The SWAT conference dinner involved a boat trip to an island near Bergen, with a spectacular seafood dinner of Halibut and Wolffish. Also, initiated by Fedor Fomin, SWAT reverted back to its tradition of pressuring attendants to sing (partitioned into small groups by nationality or country of residence) after the main course. Again, the organisers managed to get the atmosphere exactly right.
- On Monday, Sanjeev Arora talked about semidefinite programming and approximation algorithms. A lot has happened in this field since what he called “first generation” SDP algorithms. Some of the most recent works concerns re-evaluatating the role played by the Unique Games Conjecture.
- On Tuesday, Prabhakar Raghavan, now at Yahoo! Research, talked about quantitative models for user behaviour. He spent some time on models for presenting search results (in particular, images) in two dimensions – which is much less obvious than the top-to-bottom ordering that web pages are presented in. (Left-to-right, row-by-row, is not the right answer for laying out pictures in a grid, because the eye doesn’t move like that.) He used this example to also communicate broader points about the interplay between quantitative sociology, cognitive psychology, and theoretical computer science. Great stuff, and highly interesting to me both because of the “algorithmic lens” propaganda, and because I sometimes give general audience talks about the computer science behind search engines, social networks, etc.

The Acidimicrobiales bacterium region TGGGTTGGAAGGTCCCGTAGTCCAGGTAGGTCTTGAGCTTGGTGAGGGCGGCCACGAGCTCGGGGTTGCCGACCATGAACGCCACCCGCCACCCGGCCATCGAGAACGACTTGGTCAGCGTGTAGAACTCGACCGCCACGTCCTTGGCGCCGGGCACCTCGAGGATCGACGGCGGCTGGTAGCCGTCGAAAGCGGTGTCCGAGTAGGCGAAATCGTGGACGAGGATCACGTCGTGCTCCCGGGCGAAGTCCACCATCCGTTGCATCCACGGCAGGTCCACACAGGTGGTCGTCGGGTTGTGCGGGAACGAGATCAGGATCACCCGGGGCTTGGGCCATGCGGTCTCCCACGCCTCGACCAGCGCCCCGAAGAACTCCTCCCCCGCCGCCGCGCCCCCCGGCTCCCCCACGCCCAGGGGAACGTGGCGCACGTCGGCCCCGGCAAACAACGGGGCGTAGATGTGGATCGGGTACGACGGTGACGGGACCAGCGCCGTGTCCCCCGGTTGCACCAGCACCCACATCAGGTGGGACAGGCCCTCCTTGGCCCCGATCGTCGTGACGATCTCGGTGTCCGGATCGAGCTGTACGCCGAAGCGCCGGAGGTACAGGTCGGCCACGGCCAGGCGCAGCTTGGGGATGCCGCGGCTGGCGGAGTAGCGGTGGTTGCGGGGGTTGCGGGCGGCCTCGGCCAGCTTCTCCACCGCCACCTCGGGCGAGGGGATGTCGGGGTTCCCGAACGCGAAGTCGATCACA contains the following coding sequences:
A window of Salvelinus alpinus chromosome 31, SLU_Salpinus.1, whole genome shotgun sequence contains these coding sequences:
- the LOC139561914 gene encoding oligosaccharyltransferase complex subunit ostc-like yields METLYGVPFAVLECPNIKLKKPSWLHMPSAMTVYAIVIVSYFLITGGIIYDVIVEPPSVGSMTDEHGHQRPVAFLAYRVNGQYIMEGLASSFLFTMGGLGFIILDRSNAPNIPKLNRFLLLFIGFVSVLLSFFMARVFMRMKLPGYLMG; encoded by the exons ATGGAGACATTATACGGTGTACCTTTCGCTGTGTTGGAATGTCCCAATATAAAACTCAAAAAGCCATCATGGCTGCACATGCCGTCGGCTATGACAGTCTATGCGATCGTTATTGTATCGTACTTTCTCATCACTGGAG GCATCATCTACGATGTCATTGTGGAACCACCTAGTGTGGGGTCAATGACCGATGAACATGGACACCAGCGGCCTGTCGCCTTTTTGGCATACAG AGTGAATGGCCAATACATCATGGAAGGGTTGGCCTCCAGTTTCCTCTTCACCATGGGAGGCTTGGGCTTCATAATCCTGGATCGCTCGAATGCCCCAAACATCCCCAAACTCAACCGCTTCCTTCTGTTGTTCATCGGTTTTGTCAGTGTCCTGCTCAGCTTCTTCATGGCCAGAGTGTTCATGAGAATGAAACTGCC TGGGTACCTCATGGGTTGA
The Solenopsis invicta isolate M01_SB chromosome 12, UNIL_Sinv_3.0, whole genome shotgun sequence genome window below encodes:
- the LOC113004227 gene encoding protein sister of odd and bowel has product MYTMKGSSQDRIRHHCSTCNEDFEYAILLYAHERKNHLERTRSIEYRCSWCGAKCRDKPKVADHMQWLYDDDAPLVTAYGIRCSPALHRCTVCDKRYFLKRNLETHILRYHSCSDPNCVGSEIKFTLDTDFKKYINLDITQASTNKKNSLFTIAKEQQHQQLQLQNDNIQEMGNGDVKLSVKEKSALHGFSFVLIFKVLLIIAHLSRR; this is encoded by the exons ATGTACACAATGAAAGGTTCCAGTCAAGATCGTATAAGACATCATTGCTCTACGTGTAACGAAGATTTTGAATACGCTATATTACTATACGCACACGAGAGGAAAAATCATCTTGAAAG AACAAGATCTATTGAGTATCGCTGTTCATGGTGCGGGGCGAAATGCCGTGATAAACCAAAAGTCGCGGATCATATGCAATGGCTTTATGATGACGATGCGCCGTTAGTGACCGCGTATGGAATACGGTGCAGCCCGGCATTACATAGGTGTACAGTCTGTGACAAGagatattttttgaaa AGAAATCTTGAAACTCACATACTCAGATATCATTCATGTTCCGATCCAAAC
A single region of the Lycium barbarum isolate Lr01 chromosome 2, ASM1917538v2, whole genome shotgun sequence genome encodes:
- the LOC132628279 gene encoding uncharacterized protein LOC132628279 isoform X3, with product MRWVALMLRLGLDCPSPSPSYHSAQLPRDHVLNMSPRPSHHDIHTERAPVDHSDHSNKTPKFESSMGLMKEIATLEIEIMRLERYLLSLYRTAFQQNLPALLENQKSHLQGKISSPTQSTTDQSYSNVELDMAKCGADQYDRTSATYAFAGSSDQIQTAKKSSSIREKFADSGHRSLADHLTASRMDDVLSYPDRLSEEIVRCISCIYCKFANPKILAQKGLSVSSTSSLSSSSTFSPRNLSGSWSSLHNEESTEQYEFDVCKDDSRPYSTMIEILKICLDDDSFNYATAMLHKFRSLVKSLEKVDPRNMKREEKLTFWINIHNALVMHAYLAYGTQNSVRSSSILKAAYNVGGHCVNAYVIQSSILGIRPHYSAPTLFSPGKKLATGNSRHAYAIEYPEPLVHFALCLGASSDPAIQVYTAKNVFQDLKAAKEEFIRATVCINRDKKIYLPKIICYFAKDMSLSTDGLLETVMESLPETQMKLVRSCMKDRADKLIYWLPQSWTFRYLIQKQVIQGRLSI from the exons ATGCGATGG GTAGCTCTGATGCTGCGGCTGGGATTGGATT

- On Wednesday, Dana Randall talked about phase transitions in sampling algorithms and underlying random structures. This was right in the middle of the interplay between statistical physics and theoretical computer science that I am currently fascinated by. The talk was an algorithms-friendly introduction filled with rapidly mixing Markov chains, crisp combinatorics, Ising and Potts models, and colloids (which I hadn’t seen before.)